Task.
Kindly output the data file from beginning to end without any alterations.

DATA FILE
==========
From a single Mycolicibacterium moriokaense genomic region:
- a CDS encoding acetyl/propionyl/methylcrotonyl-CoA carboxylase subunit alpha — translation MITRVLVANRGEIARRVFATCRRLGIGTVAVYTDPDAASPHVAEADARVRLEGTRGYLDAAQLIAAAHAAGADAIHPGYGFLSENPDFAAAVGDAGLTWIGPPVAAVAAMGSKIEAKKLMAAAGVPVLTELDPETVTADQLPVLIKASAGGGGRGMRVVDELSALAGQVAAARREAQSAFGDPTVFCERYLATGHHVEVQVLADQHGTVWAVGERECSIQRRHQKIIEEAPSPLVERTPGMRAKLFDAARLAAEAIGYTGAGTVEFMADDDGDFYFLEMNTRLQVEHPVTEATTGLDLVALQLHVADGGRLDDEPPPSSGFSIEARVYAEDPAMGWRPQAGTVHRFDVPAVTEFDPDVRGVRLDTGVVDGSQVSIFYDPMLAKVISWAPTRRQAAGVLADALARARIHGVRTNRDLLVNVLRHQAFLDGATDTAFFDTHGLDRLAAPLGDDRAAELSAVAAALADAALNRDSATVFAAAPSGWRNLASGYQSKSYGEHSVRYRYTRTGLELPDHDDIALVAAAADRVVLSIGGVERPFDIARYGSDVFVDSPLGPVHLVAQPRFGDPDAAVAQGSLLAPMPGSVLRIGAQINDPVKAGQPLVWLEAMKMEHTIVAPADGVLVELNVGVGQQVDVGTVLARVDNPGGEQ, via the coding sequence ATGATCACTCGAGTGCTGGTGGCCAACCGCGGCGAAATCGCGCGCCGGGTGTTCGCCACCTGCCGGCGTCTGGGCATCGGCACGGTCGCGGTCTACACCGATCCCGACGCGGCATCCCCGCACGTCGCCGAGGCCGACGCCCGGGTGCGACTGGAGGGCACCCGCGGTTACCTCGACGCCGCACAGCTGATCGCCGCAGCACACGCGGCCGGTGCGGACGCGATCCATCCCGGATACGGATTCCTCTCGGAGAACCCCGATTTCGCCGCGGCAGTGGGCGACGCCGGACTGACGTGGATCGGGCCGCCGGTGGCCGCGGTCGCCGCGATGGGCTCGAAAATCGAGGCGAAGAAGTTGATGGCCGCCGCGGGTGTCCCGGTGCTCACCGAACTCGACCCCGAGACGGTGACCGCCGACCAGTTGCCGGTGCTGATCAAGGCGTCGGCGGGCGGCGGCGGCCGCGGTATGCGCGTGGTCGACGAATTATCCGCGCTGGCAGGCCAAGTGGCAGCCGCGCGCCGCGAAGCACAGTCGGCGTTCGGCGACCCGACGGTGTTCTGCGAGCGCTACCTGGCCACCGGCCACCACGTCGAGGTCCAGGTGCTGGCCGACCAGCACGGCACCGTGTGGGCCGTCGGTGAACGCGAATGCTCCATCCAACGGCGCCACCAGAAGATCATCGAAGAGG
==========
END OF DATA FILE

From a single Mycolicibacterium moriokaense genomic region:
- a CDS encoding acetyl/propionyl/methylcrotonyl-CoA carboxylase subunit alpha — translation MITRVLVANRGEIARRVFATCRRLGIGTVAVYTDPDAASPHVAEADARVRLEGTRGYLDAAQLIAAAHAAGADAIHPGYGFLSENPDFAAAVGDAGLTWIGPPVAAVAAMGSKIEAKKLMAAAGVPVLTELDPETVTADQLPVLIKASAGGGGRGMRVVDELSALAGQVAAARREAQSAFGDPTVFCERYLATGHHVEVQVLADQHGTVWAVGERECSIQRRHQKIIEEAPSPLVERTPGMRAKLFDAARLAAEAIGYTGAGTVEFMADDDGDFYFLEMNTRLQVEHPVTEATTGLDLVALQLHVADGGRLDDEPPPSSGFSIEARVYAEDPAMGWRPQAGTVHRFDVPAVTEFDPDVRGVRLDTGVVDGSQVSIFYDPMLAKVISWAPTRRQAAGVLADALARARIHGVRTNRDLLVNVLRHQAFLDGATDTAFFDTHGLDRLAAPLGDDRAAELSAVAAALADAALNRDSATVFAAAPSGWRNLASGYQSKSYGEHSVRYRYTRTGLELPDHDDIALVAAAADRVVLSIGGVERPFDIARYGSDVFVDSPLGPVHLVAQPRFGDPDAAVAQGSLLAPMPGSVLRIGAQINDPVKAGQPLVWLEAMKMEHTIVAPADGVLVELNVGVGQQVDVGTVLARVDNPGGEQ, via the coding sequence ATGATCACTCGAGTGCTGGTGGCCAACCGCGGCGAAATCGCGCGCCGGGTGTTCGCCACCTGCCGGCGTCTGGGCATCGGCACGGTCGCGGTCTACACCGATCCCGACGCGGCATCCCCGCACGTCGCCGAGGCCGACGCCCGGGTGCGACTGGAGGGCACCCGCGGTTACCTCGACGCCGCACAGCTGATCGCCGCAGCACACGCGGCCGGTGCGGACGCGATCCATCCCGGATACGGATTCCTCTCGGAGAACCCCGATTTCGCCGCGGCAGTGGGCGACGCCGGACTGACGTGGATCGGGCCGCCGGTGGCCGCGGTCGCCGCGATGGGCTCGAAAATCGAGGCGAAGAAGTTGATGGCCGCCGCGGGTGTCCCGGTGCTCACCGAACTCGACCCCGAGACGGTGACCGCCGACCAGTTGCCGGTGCTGATCAAGGCGTCGGCGGGCGGCGGCGGCCGCGGTATGCGCGTGGTCGACGAATTATCCGCGCTGGCAGGCCAAGTGGCAGCCGCGCGCCGCGAAGCACAGTCGGCGTTCGGCGACCCGACGGTGTTCTGCGAGCGCTACCTGGCCACCGGCCACCACGTCGAGGTCCAGGTGCTGGCCGACCAGCACGGCACCGTGTGGGCCGTCGGTGAACGCGAATGCTCCATCCAACGGCGCCACCAGAAGATCATCGAAGAGG